Sept. 1, 2024

Cardiac surgery team embraces life-changing innovations

Calgary team enhancing patient care

Critical care team: Early adopters of enhanced recovery 

The Libin Cardiovascular Institute’s Cardiac Intensive Care Unit (CICU) team have historically been early adopters of techniques and systems that enhance recovery after surgery. Dr. Ken Parhar, MD, the director of Cardiac Clinical Care, says the Calgary team is unique because, unlike other surgical centres, the nine physicians that cover the CICU are highly specialized to treat patients after surgery, with training in life-saving techniques like ECMO (extracorporeal membrane oxygenation), an advanced therapy used to do the work of the heart and lungs when a patient's organs are too weak to work on their own.

Parhar notes Calgary’s Department of Critical Care pioneered the unique model to ensure patients receive the best treatment possible. 

“We have been very committed to modernizing our workforce to ensure they have the most up-to-date skills possible,” says Parhar. “With that comes the ability to enhance recovery, diagnose patients quicker and tailor treatments in a precise way.”

The critical care team is involved in caring for the approximately 1,800 patients who receive care in the CICU at Foothills Medical Centre each year. The team is also involved in numerous research projects and clinical trials with the goal of improving patient outcomes. 

Formalizing Enhanced Recovery After Surgery

Launched by the division of Cardiac Anesthesia and led by a team of researcher-clinicians within the Institute, the Cardiac ERAS® (Enhanced Recovery After Surgery) program was amongst the first-of-its-kind in Canada.  The program formalized processes with the goal of improving experiences and shortening recovery time for Calgary cardiac surgery patients by questioning all aspects of care and making small improvements that add up to big gains.

Anesthetist and researcher Dr. Alex Gregory, MD, is a lead of the program and says it addresses all aspects of the patient experience, from pre- to post-surgery care. ERAS addressed topics like: are patients being extubated within a standard length of time; do they have good pain control following their surgery, and are they able to return home sooner? 

As part of the ERAS pilot project launched in 2020, the team created a web-based app used by staff in the Cardiovascular Intensive Care Unit (CVICU) at the Foothills Medical Centre that provided a checklist for providing patient care post-surgery. During the pilot program, the team measured 200 data points in 185 patients—ranging from opioid use, to length of stay, to patient-reported pain levels—to allow them to assess whether their evidence-based protocols were occurring for each patient, and, if not, why. 

Next steps for the program include implementing the elements that worked into the Alberta Connect Care system so they can become standardized across Alberta; completing a survey to engage with patients, health-care providers and others to determine the best tools to measure patient reported outcomes to determine the quality of patient recovery after surgery; and continue working with partners on a first-ever randomized control trial looking at predictive technology to help manage hemodynamics (blood flow) in the Cardiovascular Intensive Care Unit.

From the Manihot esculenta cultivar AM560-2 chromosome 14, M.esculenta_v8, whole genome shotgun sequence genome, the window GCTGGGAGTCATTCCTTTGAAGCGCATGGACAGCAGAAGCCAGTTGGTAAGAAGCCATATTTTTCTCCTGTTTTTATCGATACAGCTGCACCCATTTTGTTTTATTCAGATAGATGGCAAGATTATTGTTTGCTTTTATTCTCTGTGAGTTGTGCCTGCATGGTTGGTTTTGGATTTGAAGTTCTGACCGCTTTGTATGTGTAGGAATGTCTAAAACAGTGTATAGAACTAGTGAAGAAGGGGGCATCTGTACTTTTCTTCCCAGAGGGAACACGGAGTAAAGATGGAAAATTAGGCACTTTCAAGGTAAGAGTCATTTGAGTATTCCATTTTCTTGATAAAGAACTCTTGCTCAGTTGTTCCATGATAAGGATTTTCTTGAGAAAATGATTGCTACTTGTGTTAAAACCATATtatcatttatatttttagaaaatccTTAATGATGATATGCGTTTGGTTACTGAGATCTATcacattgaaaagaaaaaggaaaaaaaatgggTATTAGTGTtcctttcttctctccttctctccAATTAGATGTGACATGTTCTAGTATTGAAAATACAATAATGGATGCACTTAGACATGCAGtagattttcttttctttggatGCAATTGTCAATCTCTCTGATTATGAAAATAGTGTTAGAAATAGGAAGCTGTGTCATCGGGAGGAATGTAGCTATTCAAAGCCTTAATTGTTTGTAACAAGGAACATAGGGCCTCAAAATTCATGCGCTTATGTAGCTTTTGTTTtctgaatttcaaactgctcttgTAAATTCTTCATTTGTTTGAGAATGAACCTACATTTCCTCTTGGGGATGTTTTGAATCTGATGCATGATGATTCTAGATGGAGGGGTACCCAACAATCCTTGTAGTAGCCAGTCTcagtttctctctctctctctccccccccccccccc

Cardiac anesthesia: adopting techniques to enhance recovery 

With Director Dr. Christopher Prusinkiewicz, MD, at the helm, the Division of Cardiac Anesthesia plays a critical role in enhancing recovery after surgery. The group not only launched the formal Cardiac ERAS program, but Calgary’s cardiac anesthetists are early adopters of using regional anesthesia techniques for minimally invasive cardiac surgery. 

The techniques, which involve blocking pain nerves using local anesthetics, decrease both patient discomfort and narcotic use, allowing patients to be woken up and extubated earlier. 

“Because patients are more comfortable, they can get up and move faster,” says Prusinkiewicz. 

The team also has an active perioperative blood conservation program, which looks to identify and treat anemic patients prior to surgery with the goal of decreasing the need for blood transfusions. By avoiding transfusions, patients have more energy, have less risk of developing infections and have a lower mortality rate. 

Fast track protocol 

Calgary’s minimally invasive cardiac surgery team is continuing the work of enhancing recovery after surgery. The team implemented a fast-track protocol for minimally invasive mitral surgery in September 2022. 

Designed by a group that includes surgeons, physicians, nurses, physiotherapists, and other allied health professionals within the Libin Cardiovascular Institute, the fast-track protocol further streamlines the process following surgery. Tubes, lines and drains are removed sooner, pain medications are reduced faster, and patients are encouraged to get up and move around on the day of their surgery.

A study of the protocol reveals it’s a success. Patients are leaving the intensive care unit faster, going home sooner and hospital readmission rates have decreased. 


Tags